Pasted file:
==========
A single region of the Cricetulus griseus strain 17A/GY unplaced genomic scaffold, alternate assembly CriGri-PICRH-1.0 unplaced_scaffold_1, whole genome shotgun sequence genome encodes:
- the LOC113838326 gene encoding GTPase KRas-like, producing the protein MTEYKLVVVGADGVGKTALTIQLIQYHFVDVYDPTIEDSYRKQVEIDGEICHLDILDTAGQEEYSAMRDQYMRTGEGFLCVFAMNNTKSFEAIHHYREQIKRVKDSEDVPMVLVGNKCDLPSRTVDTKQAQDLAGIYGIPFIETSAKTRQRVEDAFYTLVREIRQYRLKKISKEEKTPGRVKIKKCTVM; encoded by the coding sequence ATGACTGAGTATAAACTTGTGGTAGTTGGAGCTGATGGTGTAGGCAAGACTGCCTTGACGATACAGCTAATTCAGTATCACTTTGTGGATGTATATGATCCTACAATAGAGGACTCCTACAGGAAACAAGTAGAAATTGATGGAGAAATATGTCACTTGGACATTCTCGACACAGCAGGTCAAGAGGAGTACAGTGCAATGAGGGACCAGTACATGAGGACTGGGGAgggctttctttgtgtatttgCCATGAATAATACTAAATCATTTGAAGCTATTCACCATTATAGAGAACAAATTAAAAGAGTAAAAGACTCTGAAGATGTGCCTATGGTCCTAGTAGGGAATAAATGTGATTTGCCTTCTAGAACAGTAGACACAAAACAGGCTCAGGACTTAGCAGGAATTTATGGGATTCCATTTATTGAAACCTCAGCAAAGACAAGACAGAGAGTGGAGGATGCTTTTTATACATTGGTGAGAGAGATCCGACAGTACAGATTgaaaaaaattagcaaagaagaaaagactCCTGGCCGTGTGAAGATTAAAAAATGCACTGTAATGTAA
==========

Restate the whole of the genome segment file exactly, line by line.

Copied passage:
A single region of the Cricetulus griseus strain 17A/GY unplaced genomic scaffold, alternate assembly CriGri-PICRH-1.0 unplaced_scaffold_1, whole genome shotgun sequence genome encodes:
- the LOC113838326 gene encoding GTPase KRas-like, producing the protein MTEYKLVVVGADGVGKTALTIQLIQYHFVDVYDPTIEDSYRKQVEIDGEICHLDILDTAGQEEYSAMRDQYMRTGEGFLCVFAMNNTKSFEAIHHYREQIKRVKDSEDVPMVLVGNKCDLPSRTVDTKQAQDLAGIYGIPFIETSAKTRQRVEDAFYTLVREIRQYRLKKISKEEKTPGRVKIKKCTVM; encoded by the coding sequence ATGACTGAGTATAAACTTGTGGTAGTTGGAGCTGATGGTGTAGGCAAGACTGCCTTGACGATACAGCTAATTCAGTATCACTTTGTGGATGTATATGATCCTACAATAGAGGACTCCTACAGGAAACAAGTAGAAATTGATGGAGAAATATGTCACTTGGACATTCTCGACACAGCAGGTCAAGAGGAGTACAGTGCAATGAGGGACCAGTACATGAGGACTGGGGAgggctttctttgtgtatttgCCATGAATAATACTAAATCATTTGAAGCTATTCACCATTATAGAGAACAAATTAAAAGAGTAAAAGACTCTGAAGATGTGCCTATGGTCCTAGTAGGGAATAAATGTGATTTGCCTTCTAGAACAGTAGACACAAAACAGGCTCAGGACTTAGCAGGAATTTATGGGATTCCATTTATTGAAACCTCAGCAAAGACAAGACAGAGAGTGGAGGATGCTTTTTATACATTGGTGAGAGAGATCCGACAGTACAGATTgaaaaaaattagcaaagaagaaaagactCCTGGCCGTGTGAAGATTAAAAAATGCACTGTAATGTAA